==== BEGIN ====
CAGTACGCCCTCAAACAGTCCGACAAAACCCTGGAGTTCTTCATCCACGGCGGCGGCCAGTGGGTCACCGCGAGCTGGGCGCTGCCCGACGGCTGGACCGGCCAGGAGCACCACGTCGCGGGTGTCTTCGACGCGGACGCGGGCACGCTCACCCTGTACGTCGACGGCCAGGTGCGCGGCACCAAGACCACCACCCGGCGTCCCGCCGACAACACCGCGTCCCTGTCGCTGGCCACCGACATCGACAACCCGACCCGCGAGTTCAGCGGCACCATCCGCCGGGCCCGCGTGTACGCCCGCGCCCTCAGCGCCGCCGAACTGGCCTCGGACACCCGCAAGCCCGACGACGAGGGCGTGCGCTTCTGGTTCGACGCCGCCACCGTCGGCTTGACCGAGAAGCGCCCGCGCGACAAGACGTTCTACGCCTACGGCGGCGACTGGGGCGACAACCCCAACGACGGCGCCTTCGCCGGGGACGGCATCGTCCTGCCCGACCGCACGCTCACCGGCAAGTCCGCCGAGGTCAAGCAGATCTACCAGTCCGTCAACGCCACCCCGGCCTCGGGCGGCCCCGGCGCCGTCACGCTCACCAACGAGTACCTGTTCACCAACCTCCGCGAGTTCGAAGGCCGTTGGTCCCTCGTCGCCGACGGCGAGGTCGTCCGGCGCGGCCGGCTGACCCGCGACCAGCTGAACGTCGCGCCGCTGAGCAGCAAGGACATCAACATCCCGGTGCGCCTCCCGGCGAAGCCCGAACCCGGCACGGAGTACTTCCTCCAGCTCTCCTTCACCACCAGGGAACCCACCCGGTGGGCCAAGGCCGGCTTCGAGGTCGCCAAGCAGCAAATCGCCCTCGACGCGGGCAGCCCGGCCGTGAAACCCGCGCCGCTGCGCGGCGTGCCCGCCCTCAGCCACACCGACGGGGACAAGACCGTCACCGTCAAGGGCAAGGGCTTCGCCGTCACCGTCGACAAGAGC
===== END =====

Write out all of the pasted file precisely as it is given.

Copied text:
CAGTACGCCCTCAAACAGTCCGACAAAACCCTGGAGTTCTTCATCCACGGCGGCGGCCAGTGGGTCACCGCGAGCTGGGCGCTGCCCGACGGCTGGACCGGCCAGGAGCACCACGTCGCGGGTGTCTTCGACGCGGACGCGGGCACGCTCACCCTGTACGTCGACGGCCAGGTGCGCGGCACCAAGACCACCACCCGGCGTCCCGCCGACAACACCGCGTCCCTGTCGCTGGCCACCGACATCGACAACCCGACCCGCGAGTTCAGCGGCACCATCCGCCGGGCCCGCGTGTACGCCCGCGCCCTCAGCGCCGCCGAACTGGCCTCGGACACCCGCAAGCCCGACGACGAGGGCGTGCGCTTCTGGTTCGACGCCGCCACCGTCGGCTTGACCGAGAAGCGCCCGCGCGACAAGACGTTCTACGCCTACGGCGGCGACTGGGGCGACAACCCCAACGACGGCGCCTTCGCCGGGGACGGCATCGTCCTGCCCGACCGCACGCTCACCGGCAAGTCCGCCGAGGTCAAGCAGATCTACCAGTCCGTCAACGCCACCCCGGCCTCGGGCGGCCCCGGCGCCGTCACGCTCACCAACGAGTACCTGTTCACCAACCTCCGCGAGTTCGAAGGCCGTTGGTCCCTCGTCGCCGACGGCGAGGTCGTCCGGCGCGGCCGGCTGACCCGCGACCAGCTGAACGTCGCGCCGCTGAGCAGCAAGGACATCAACATCCCGGTGCGCCTCCCGGCGAAGCCCGAACCCGGCACGGAGTACTTCCTCCAGCTCTCCTTCACCACCAGGGAACCCACCCGGTGGGCCAAGGCCGGCTTCGAGGTCGCCAAGCAGCAAATCGCCCTCGACGCGGGCAGCCCGGCCGTGAAACCCGCGCCGCTGCGCGGCGTGCCCGCCCTCAGCCACACCGACGGGGACAAGACCGTCACCGTCAAGGGCAAGGGCTTCGCCGTCACCGTCGACAAGAGC